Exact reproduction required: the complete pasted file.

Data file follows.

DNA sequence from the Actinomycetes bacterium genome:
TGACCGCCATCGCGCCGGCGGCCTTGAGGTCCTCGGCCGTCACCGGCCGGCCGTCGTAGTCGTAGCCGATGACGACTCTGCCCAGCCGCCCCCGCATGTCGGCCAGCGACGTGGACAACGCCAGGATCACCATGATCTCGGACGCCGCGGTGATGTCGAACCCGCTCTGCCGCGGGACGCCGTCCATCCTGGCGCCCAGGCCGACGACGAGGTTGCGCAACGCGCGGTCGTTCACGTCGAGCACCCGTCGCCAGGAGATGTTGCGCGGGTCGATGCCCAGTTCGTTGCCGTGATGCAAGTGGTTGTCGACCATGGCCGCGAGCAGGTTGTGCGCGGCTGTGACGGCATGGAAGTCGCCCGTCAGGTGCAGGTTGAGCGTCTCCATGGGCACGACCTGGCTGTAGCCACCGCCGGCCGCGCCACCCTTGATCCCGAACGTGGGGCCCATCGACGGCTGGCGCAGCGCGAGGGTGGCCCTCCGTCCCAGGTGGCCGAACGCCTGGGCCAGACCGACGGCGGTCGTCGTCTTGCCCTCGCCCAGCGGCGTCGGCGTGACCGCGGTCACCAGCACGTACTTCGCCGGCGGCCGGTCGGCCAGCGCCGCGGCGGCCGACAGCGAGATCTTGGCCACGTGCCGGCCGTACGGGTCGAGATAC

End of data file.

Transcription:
DNA sequence from the Actinomycetes bacterium genome:
TGACCGCCATCGCGCCGGCGGCCTTGAGGTCCTCGGCCGTCACCGGCCGGCCGTCGTAGTCGTAGCCGATGACGACTCTGCCCAGCCGCCCCCGCATGTCGGCCAGCGACGTGGACAACGCCAGGATCACCATGATCTCGGACGCCGCGGTGATGTCGAACCCGCTCTGCCGCGGGACGCCGTCCATCCTGGCGCCCAGGCCGACGACGAGGTTGCGCAACGCGCGGTCGTTCACGTCGAGCACCCGTCGCCAGGAGATGTTGCGCGGGTCGATGCCCAGTTCGTTGCCGTGATGCAAGTGGTTGTCGACCATGGCCGCGAGCAGGTTGTGCGCGGCTGTGACGGCATGGAAGTCGCCCGTCAGGTGCAGGTTGAGCGTCTCCATGGGCACGACCTGGCTGTAGCCACCGCCGGCCGCGCCACCCTTGATCCCGAACGTGGGGCCCATCGACGGCTGGCGCAGCGCGAGGGTGGCCCTCCGTCCCAGGTGGCCGAACGCCTGGGCCAGACCGACGGCGGTCGTCGTCTTGCCCTCGCCCAGCGGCGTCGGCGTGACCGCGGTCACCAGCACGTACTTCGCCGGCGGCCGGTCGGCCAGCGCCGCGGCGGCCGACAGCGAGATCTTGGCCACGTGCCGGCCGTACGGGTCGAGATAC